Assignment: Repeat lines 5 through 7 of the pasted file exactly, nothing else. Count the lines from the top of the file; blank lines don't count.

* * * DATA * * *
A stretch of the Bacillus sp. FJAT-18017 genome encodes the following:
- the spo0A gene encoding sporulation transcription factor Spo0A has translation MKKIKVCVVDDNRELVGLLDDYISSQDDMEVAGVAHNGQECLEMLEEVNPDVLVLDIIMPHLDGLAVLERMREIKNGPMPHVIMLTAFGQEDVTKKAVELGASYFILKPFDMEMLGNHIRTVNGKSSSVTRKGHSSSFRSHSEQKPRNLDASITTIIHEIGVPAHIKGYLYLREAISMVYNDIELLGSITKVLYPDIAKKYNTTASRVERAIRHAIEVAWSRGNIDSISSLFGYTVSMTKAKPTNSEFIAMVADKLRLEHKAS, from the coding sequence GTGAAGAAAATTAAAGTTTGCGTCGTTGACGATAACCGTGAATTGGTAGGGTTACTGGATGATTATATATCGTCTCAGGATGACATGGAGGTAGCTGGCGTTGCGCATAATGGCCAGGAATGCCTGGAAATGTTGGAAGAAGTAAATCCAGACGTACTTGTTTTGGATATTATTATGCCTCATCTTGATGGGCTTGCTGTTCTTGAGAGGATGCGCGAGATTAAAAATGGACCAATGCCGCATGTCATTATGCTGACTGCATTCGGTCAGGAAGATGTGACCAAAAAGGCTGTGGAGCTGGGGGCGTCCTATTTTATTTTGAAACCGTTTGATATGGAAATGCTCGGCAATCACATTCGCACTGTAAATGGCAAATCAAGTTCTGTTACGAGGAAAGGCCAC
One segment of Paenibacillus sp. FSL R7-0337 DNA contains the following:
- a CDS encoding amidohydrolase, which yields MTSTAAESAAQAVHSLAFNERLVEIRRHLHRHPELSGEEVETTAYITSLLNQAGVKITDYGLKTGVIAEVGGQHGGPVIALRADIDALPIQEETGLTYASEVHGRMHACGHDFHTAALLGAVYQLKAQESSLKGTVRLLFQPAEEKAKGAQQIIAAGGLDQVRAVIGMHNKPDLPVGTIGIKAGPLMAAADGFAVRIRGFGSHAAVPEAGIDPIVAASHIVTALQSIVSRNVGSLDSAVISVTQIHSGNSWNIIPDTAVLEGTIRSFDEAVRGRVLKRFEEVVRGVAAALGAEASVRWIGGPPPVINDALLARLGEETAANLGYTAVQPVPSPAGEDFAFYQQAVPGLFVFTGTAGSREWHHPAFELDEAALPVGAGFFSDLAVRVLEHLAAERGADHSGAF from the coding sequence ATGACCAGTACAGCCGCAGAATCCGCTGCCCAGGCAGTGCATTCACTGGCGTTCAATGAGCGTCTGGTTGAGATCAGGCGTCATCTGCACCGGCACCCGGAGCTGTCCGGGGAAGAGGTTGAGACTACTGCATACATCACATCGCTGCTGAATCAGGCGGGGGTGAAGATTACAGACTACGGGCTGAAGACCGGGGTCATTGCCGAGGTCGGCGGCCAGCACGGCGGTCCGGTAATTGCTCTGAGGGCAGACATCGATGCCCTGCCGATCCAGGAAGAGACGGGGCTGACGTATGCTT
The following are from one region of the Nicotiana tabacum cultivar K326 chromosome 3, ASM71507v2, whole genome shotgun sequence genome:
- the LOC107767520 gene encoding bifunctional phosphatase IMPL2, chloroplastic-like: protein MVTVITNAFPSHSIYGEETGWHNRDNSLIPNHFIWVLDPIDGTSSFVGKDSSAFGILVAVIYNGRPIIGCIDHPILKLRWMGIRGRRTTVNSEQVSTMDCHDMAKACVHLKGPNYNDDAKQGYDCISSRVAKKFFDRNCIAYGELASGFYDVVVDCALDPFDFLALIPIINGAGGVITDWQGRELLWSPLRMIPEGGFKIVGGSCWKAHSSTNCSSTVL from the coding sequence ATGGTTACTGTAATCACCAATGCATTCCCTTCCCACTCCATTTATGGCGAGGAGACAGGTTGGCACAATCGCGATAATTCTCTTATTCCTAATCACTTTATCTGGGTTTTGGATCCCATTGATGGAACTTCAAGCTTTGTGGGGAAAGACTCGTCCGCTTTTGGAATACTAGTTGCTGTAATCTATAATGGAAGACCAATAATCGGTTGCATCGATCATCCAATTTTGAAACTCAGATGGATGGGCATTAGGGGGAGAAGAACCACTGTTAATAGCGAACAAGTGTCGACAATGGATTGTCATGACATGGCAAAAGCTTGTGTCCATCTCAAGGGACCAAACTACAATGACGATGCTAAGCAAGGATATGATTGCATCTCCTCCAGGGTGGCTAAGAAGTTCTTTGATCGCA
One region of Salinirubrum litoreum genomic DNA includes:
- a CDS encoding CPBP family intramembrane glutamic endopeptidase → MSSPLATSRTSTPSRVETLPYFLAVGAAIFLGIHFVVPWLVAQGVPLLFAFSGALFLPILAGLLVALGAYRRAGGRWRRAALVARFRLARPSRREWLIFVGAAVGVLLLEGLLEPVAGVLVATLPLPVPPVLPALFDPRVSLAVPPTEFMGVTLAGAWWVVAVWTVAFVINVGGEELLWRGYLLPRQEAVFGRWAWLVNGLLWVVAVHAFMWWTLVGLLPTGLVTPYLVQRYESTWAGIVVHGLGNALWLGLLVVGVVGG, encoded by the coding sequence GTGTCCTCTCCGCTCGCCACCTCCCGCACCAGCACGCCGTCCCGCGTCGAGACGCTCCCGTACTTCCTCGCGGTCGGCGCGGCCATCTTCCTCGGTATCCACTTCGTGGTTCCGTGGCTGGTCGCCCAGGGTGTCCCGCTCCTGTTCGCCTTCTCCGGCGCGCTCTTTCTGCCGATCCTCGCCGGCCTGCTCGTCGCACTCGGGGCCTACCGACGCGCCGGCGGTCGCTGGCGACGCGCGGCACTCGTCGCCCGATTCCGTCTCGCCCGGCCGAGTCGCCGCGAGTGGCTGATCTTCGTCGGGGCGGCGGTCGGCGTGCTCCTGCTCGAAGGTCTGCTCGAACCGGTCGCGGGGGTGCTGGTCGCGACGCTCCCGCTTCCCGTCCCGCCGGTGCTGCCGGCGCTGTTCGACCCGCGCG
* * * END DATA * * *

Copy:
The following are from one region of the Nicotiana tabacum cultivar K326 chromosome 3, ASM71507v2, whole genome shotgun sequence genome:
- the LOC107767520 gene encoding bifunctional phosphatase IMPL2, chloroplastic-like: protein MVTVITNAFPSHSIYGEETGWHNRDNSLIPNHFIWVLDPIDGTSSFVGKDSSAFGILVAVIYNGRPIIGCIDHPILKLRWMGIRGRRTTVNSEQVSTMDCHDMAKACVHLKGPNYNDDAKQGYDCISSRVAKKFFDRNCIAYGELASGFYDVVVDCALDPFDFLALIPIINGAGGVITDWQGRELLWSPLRMIPEGGFKIVGGSCWKAHSSTNCSSTVL from the coding sequence ATGGTTACTGTAATCACCAATGCATTCCCTTCCCACTCCATTTATGGCGAGGAGACAGGTTGGCACAATCGCGATAATTCTCTTATTCCTAATCACTTTATCTGGGTTTTGGATCCCATTGATGGAACTTCAAGCTTTGTGGGGAAAGACTCGTCCGCTTTTGGAATACTAGTTGCTGTAATCTATAATGGAAGACCAATAATCGGTTGCATCGATCATCCAATTTTGAAACTCAGATGGATGGGCATTAGGGGGAGAAGAACCACTGTTAATAGCGAACAAGTGTCGACAATGGATTGTCATGACATGGCAAAAGCTTGTGTCCATCTCAAGGGACCAAACTACAATGACGATGCTAAGCAAGGATATGATTGCATCTCCTCCAGGGTGGCTAAGAAGTTCTTTGATCGCA
One region of Salinirubrum litoreum genomic DNA includes: